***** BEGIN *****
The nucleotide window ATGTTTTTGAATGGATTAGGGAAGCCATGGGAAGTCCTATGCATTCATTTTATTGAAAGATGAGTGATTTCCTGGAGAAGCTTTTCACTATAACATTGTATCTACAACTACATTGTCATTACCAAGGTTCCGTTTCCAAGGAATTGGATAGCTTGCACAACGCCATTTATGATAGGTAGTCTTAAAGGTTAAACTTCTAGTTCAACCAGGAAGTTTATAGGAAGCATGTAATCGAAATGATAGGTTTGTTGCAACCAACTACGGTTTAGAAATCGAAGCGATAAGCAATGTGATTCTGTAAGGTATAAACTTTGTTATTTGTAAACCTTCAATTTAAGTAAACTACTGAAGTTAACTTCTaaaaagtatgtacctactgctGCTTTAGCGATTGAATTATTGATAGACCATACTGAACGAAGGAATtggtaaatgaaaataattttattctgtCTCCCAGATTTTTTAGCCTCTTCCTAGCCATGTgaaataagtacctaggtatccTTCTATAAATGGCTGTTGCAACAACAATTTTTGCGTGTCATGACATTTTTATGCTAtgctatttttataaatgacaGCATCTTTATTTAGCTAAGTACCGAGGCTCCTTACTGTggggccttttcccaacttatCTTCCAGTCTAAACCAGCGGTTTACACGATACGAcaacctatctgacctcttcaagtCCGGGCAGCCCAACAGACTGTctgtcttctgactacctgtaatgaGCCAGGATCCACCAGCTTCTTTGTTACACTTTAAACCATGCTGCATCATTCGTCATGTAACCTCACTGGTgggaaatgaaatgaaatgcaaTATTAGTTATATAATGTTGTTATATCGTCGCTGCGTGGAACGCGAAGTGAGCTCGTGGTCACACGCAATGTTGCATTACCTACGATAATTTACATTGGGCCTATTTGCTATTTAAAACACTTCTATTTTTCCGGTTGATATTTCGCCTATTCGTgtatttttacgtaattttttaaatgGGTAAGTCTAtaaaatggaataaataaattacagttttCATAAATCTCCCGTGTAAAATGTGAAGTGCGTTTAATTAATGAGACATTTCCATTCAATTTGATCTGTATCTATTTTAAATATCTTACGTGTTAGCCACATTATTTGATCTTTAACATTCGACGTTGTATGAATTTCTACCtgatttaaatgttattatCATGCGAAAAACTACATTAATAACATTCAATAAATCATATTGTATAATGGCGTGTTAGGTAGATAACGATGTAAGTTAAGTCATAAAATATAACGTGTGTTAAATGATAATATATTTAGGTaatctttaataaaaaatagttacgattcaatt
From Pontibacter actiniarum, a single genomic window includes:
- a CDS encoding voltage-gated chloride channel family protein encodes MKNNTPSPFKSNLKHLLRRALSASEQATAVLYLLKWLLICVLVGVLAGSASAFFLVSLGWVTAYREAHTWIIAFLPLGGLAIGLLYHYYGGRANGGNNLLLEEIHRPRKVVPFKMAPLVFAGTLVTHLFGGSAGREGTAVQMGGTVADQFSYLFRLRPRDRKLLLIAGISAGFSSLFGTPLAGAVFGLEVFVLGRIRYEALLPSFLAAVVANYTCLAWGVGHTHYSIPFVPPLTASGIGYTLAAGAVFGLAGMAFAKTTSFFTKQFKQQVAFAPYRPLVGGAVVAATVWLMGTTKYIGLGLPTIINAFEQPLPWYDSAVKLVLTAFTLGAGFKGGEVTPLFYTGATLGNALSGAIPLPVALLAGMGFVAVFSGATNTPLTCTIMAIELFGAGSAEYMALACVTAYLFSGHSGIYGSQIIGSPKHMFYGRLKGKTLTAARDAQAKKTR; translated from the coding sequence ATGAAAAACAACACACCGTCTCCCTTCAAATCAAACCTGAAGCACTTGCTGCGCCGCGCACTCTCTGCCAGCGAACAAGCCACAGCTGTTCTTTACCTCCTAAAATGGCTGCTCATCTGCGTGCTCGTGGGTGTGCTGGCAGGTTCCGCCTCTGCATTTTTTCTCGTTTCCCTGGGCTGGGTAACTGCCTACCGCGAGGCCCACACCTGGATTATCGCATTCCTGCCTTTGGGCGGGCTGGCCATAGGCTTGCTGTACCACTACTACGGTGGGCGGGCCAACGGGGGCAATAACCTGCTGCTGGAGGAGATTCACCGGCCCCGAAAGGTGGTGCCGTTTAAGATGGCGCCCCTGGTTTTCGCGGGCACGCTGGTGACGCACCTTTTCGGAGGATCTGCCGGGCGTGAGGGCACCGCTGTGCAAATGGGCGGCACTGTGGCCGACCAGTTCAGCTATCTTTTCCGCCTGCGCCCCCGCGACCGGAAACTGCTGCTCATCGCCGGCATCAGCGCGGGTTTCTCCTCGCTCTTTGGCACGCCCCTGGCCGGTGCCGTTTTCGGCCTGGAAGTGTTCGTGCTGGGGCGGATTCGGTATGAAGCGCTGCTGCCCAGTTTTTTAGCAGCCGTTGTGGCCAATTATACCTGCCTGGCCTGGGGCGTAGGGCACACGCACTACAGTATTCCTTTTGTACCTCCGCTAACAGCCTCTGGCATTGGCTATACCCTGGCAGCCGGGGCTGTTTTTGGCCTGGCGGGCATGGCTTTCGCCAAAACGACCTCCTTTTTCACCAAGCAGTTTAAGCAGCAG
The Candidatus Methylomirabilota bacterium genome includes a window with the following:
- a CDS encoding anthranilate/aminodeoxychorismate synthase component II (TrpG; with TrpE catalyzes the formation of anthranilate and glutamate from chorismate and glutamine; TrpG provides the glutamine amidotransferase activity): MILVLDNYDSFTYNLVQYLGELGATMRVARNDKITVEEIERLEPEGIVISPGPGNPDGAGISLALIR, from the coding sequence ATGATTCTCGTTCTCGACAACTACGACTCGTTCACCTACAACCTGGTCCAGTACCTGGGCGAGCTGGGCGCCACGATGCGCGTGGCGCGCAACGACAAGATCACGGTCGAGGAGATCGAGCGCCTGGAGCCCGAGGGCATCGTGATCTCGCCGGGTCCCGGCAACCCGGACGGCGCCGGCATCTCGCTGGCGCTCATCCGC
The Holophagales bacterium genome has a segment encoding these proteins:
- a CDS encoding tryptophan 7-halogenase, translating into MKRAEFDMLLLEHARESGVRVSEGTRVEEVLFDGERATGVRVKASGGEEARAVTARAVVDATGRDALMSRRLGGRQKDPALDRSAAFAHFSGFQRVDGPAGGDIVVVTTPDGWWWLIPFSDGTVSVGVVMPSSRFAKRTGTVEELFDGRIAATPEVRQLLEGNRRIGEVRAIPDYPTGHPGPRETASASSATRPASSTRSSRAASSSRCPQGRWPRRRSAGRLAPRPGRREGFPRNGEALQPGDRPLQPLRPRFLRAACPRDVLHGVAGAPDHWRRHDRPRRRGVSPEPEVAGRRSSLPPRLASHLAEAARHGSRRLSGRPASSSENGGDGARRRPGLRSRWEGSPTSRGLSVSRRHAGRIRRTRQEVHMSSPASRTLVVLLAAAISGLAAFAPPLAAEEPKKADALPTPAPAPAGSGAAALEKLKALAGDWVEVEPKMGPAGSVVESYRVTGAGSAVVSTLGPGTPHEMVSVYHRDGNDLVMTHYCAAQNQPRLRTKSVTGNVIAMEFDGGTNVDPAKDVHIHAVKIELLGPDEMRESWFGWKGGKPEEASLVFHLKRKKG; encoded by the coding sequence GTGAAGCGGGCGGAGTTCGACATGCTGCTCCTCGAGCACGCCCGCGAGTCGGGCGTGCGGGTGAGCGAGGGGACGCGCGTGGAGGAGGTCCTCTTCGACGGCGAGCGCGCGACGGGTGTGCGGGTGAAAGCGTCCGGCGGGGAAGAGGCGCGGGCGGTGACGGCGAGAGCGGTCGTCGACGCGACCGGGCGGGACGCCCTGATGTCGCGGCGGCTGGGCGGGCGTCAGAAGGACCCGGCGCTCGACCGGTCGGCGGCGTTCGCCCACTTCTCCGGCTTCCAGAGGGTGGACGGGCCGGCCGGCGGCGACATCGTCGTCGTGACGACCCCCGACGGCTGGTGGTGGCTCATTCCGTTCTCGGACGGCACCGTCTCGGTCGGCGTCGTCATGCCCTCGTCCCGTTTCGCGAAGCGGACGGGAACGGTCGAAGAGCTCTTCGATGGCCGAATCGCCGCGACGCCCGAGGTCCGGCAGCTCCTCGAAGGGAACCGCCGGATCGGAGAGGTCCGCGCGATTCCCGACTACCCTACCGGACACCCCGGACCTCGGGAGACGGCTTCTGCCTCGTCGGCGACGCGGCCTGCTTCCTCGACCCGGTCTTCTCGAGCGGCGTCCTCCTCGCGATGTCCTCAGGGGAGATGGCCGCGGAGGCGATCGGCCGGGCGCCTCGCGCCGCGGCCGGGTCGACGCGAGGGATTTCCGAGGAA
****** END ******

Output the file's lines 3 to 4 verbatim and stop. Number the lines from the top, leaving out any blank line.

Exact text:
- a CDS encoding voltage-gated chloride channel family protein encodes MKNNTPSPFKSNLKHLLRRALSASEQATAVLYLLKWLLICVLVGVLAGSASAFFLVSLGWVTAYREAHTWIIAFLPLGGLAIGLLYHYYGGRANGGNNLLLEEIHRPRKVVPFKMAPLVFAGTLVTHLFGGSAGREGTAVQMGGTVADQFSYLFRLRPRDRKLLLIAGISAGFSSLFGTPLAGAVFGLEVFVLGRIRYEALLPSFLAAVVANYTCLAWGVGHTHYSIPFVPPLTASGIGYTLAAGAVFGLAGMAFAKTTSFFTKQFKQQVAFAPYRPLVGGAVVAATVWLMGTTKYIGLGLPTIINAFEQPLPWYDSAVKLVLTAFTLGAGFKGGEVTPLFYTGATLGNALSGAIPLPVALLAGMGFVAVFSGATNTPLTCTIMAIELFGAGSAEYMALACVTAYLFSGHSGIYGSQIIGSPKHMFYGRLKGKTLTAARDAQAKKTR; translated from the coding sequence ATGAAAAACAACACACCGTCTCCCTTCAAATCAAACCTGAAGCACTTGCTGCGCCGCGCACTCTCTGCCAGCGAACAAGCCACAGCTGTTCTTTACCTCCTAAAATGGCTGCTCATCTGCGTGCTCGTGGGTGTGCTGGCAGGTTCCGCCTCTGCATTTTTTCTCGTTTCCCTGGGCTGGGTAACTGCCTACCGCGAGGCCCACACCTGGATTATCGCATTCCTGCCTTTGGGCGGGCTGGCCATAGGCTTGCTGTACCACTACTACGGTGGGCGGGCCAACGGGGGCAATAACCTGCTGCTGGAGGAGATTCACCGGCCCCGAAAGGTGGTGCCGTTTAAGATGGCGCCCCTGGTTTTCGCGGGCACGCTGGTGACGCACCTTTTCGGAGGATCTGCCGGGCGTGAGGGCACCGCTGTGCAAATGGGCGGCACTGTGGCCGACCAGTTCAGCTATCTTTTCCGCCTGCGCCCCCGCGACCGGAAACTGCTGCTCATCGCCGGCATCAGCGCGGGTTTCTCCTCGCTCTTTGGCACGCCCCTGGCCGGTGCCGTTTTCGGCCTGGAAGTGTTCGTGCTGGGGCGGATTCGGTATGAAGCGCTGCTGCCCAGTTTTTTAGCAGCCGTTGTGGCCAATTATACCTGCCTGGCCTGGGGCGTAGGGCACACGCACTACAGTATTCCTTTTGTACCTCCGCTAACAGCCTCTGGCATTGGCTATACCCTGGCAGCCGGGGCTGTTTTTGGCCTGGCGGGCATGGCTTTCGCCAAAACGACCTCCTTTTTCACCAAGCAGTTTAAGCAGCAG
The Candidatus Methylomirabilota bacterium genome includes a window with the following: